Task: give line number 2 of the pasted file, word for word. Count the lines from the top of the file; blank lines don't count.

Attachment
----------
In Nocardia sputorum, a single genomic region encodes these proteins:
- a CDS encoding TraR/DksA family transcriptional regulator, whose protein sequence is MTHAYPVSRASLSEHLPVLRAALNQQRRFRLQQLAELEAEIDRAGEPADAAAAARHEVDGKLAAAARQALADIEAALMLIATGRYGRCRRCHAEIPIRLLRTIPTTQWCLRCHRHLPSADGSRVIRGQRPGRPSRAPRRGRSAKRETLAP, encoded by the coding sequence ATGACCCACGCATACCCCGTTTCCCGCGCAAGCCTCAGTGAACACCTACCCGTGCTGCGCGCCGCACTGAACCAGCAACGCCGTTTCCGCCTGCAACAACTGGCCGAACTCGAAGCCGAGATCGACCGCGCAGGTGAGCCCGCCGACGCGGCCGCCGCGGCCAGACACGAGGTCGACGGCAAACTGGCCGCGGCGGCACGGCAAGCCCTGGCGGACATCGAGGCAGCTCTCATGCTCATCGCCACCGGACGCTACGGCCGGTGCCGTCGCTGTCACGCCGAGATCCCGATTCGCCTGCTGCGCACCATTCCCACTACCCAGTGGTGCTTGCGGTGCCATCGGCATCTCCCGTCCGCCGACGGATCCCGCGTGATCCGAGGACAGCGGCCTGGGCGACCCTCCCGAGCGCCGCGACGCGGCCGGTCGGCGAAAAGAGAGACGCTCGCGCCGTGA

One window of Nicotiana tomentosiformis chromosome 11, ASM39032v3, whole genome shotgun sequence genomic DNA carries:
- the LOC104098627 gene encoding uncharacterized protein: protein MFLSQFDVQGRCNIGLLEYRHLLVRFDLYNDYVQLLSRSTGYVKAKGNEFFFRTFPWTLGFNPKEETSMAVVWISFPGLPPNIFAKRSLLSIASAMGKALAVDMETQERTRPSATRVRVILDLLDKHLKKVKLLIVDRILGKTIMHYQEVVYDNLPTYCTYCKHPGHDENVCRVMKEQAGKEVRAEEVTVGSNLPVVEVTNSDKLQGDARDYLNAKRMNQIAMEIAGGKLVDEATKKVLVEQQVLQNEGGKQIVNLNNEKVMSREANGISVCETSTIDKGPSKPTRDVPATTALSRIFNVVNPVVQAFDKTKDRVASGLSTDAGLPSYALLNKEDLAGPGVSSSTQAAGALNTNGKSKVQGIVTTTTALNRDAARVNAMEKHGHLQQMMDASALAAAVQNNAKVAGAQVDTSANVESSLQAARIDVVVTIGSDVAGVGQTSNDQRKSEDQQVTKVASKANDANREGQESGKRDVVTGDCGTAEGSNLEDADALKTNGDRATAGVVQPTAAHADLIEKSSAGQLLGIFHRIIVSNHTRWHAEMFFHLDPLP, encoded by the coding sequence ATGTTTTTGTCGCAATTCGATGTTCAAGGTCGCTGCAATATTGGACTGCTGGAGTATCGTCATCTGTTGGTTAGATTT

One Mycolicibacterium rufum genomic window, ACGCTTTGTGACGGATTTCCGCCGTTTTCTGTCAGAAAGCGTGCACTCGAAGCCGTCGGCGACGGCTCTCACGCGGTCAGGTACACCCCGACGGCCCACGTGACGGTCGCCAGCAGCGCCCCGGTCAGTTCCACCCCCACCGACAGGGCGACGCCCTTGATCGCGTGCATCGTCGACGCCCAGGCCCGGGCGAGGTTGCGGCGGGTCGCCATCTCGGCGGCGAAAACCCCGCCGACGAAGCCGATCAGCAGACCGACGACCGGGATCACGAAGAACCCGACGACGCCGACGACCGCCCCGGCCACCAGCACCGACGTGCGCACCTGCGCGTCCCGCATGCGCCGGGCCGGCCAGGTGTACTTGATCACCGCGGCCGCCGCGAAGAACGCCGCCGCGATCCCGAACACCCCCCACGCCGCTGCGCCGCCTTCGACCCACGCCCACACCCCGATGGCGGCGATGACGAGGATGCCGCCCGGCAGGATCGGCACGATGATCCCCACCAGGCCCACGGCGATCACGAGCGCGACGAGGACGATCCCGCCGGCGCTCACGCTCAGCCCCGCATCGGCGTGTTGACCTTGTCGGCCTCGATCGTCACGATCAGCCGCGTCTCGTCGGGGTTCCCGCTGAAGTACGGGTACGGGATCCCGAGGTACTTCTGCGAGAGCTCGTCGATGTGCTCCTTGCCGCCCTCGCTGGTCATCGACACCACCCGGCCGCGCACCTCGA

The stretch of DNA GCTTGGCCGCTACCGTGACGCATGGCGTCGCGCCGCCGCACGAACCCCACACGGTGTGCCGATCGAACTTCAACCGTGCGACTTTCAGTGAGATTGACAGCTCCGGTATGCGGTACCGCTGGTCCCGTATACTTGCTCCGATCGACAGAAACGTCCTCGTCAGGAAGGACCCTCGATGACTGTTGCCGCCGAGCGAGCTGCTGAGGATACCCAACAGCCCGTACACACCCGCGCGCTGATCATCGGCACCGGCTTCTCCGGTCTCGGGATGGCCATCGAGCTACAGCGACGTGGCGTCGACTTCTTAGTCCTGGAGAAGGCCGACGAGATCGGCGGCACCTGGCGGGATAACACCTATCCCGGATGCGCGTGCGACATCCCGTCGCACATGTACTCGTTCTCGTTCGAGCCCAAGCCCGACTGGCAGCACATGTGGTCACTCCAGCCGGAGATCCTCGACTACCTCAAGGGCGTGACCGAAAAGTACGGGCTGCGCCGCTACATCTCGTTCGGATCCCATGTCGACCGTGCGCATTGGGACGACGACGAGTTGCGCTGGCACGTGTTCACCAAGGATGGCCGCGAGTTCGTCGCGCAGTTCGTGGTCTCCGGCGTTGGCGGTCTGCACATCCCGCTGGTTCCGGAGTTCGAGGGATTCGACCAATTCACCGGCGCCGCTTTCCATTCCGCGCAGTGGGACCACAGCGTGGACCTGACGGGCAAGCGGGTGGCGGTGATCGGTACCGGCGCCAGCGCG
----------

- a CDS encoding TraR/DksA family transcriptional regulator, whose protein sequence is MTHAYPVSRASLSEHLPVLRAALNQQRRFRLQQLAELEAEIDRAGEPADAAAAARHEVDGKLAAAARQALADIEAALMLIATGRYGRCRRCHAEIPIRLLRTIPTTQWCLRCHRHLPSADGSRVIRGQRPGRPSRAPRRGRSAKRETLAP, encoded by the coding sequence ATGACCCACGCATACCCCGTTTCCCGCGCAAGCCTCAGTGAACACCTACCCGTGCTGCGCGCCGCACTGAACCAGCAACGCCGTTTCCGCCTGCAACAACTGGCCGAACTCGAAGCCGAGATCGACCGCGCAGGTGAGCCCGCCGACGCGGCCGCCGCGGCCAGACACGAGGTCGACGGCAAACTGGCCGCGGCGGCACGGCAAGCCCTGGCGGACATCGAGGCAGCTCTCATGCTCATCGCCACCGGACGCTACGGCCGGTGCCGTCGCTGTCACGCCGAGATCCCGATTCGCCTGCTGCGCACCATTCCCACTACCCAGTGGTGCTTGCGGTGCCATCGGCATCTCCCGTCCGCCGACGGATCCCGCGTGATCCGAGGACAGCGGCCTGGGCGACCCTCCCGAGCGCCGCGACGCGGCCGGTCGGCGAAAAGAGAGACGCTCGCGCCGTGA